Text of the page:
Back in February of 2009, Jim Rutherford made one of his better trades in recent memory when he acquired Jussi Jokinen from Tampa Bay in exchange for Wade Brookbank and Josef Melichar. Jokinen was having the worst season of NHL career during that time and had only 16 points in 46 games with the Bolts. In each of the three years before that, Jokinen was a 40+ point player and an ace performer in shootouts, who could possibly give the Hurricanes forward corps a significant boost heading toward the playoffs. Rutherford decided to take a low-risk gamble by acquiring a talented, but under-performing player for two guys who weren't in the NHL the next season and it's fair to say that this move has worked out for him.
Since the Canes acquired him, Jokinen went on to play a huge role in the Hurricanes playoff run in the year they acquired him, score 30 goals the next season and be a key player of their top-six. However, last season was seen as a bit of a disappointment for him by some fans. He scored only 12 goals, which is his lowest full-season total since arriving in Carolina and had only 26 points at even strength. Compare that Jokinen's scoring rates during his previous two years with the Canes and you'll notice a pretty big drop-off. He went from scoring at least 2 even strength points per 60 minutes to not even scoring at a top-six rate. That's quite a decline, but how much of it was on him?
While Jokinen is a legit top-six player, he may have deceived a lot of people into thinking that he is better than he actually is with his 30-goal campaign in 2009-10. I'm not saying that Jokinen doesn't have solid goal-scoring talent, but when a player whose previous career high was 17 goals scores 30 in a season, you start to raise some eyebrows on what led to him having such a good year. Call me crazy, but I'm willing to bet that his 18.7% shooting percentage at even strength and 20.5% shooting percentage on the powerplay had a role in it. There are some players who are able to sustain shooting percentages that are above average, but when over 18% of the total shots a player takes end up in the back of the net, it usually means that he benefitted from a lot of good luck and is prone to see his goal/point total come crashing back down to Earth the next year.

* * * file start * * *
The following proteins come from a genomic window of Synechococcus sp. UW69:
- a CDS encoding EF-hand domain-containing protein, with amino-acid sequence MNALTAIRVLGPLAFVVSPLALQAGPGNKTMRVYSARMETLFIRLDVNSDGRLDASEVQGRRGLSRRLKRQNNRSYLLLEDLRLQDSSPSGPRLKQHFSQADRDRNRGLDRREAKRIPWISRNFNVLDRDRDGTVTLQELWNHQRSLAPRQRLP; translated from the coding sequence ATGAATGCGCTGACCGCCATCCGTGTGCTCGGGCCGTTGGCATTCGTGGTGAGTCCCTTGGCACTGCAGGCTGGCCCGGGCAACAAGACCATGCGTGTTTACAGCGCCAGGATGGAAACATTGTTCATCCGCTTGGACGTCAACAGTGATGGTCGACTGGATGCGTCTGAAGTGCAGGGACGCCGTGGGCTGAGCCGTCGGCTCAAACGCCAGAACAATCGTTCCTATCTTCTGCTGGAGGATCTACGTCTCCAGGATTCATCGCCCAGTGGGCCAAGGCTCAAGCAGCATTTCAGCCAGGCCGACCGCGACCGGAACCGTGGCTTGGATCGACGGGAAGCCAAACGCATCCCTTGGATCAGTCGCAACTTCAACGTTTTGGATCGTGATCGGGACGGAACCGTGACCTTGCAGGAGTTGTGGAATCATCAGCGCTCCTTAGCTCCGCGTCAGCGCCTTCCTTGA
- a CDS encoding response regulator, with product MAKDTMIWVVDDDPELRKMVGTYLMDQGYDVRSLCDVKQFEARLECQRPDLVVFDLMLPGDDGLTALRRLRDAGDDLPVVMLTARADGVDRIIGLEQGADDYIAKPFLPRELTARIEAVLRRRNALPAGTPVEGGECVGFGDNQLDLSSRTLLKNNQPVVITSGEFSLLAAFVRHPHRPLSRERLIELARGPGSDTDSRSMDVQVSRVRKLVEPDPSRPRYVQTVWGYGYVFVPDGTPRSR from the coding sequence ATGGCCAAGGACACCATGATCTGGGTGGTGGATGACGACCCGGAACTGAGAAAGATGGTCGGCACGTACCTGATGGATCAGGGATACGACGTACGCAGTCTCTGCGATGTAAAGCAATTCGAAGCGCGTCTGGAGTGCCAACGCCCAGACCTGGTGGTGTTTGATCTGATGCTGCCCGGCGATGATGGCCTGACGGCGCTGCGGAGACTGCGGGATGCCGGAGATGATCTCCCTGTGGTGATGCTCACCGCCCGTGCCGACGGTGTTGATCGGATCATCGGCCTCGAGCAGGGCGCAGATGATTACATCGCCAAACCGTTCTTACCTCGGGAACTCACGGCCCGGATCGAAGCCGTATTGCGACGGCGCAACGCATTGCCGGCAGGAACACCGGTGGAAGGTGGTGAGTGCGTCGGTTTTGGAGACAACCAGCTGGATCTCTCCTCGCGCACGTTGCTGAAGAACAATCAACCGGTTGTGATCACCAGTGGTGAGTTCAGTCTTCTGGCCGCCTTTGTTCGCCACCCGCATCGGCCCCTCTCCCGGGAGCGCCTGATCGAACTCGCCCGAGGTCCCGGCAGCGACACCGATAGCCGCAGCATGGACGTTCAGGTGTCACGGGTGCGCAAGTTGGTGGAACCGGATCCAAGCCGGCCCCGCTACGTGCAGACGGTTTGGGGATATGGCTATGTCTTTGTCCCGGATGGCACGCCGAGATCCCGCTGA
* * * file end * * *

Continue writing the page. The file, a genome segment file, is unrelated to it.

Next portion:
Jokinen's shooting percentage would indeed fall the next season and it continued to decline the year after that to the point where he shot at only 8.5% at even strength and 10.2% overall. Thus, simple regression resulted in Jokinen going from being a "30-goal scorer" to having only 7 even strength goals two years later. Is what Jokinen showed last season his true talent level, though?
The thing with Jokinen is that he has never been that much of a goal scorer and most of his points usually come from assists, so it wouldn't surprise me if he never scores more than 19 goals again. That being said, he was a victim of some poor shooting luck at even strength last season, so I think he could be due for a rebound there but it won't be anything extreme. There is also talk of Jokinen returning to the wing this year, which is probably the only way he stays in the top-six with both Staal brothers now centering the first and second lines respectfully.
I mentioned in Jiri Tlusty's projection that he and Jussi Jokinen could be battling it out for the left wing spot in the top-six but I think Jokinen will ultimately win the job and stay there for the majority of the season. Now, if he does stay in the top-six, will he be in for a better season or will his numbers continue to regress? We'll explore this after the jump.no comments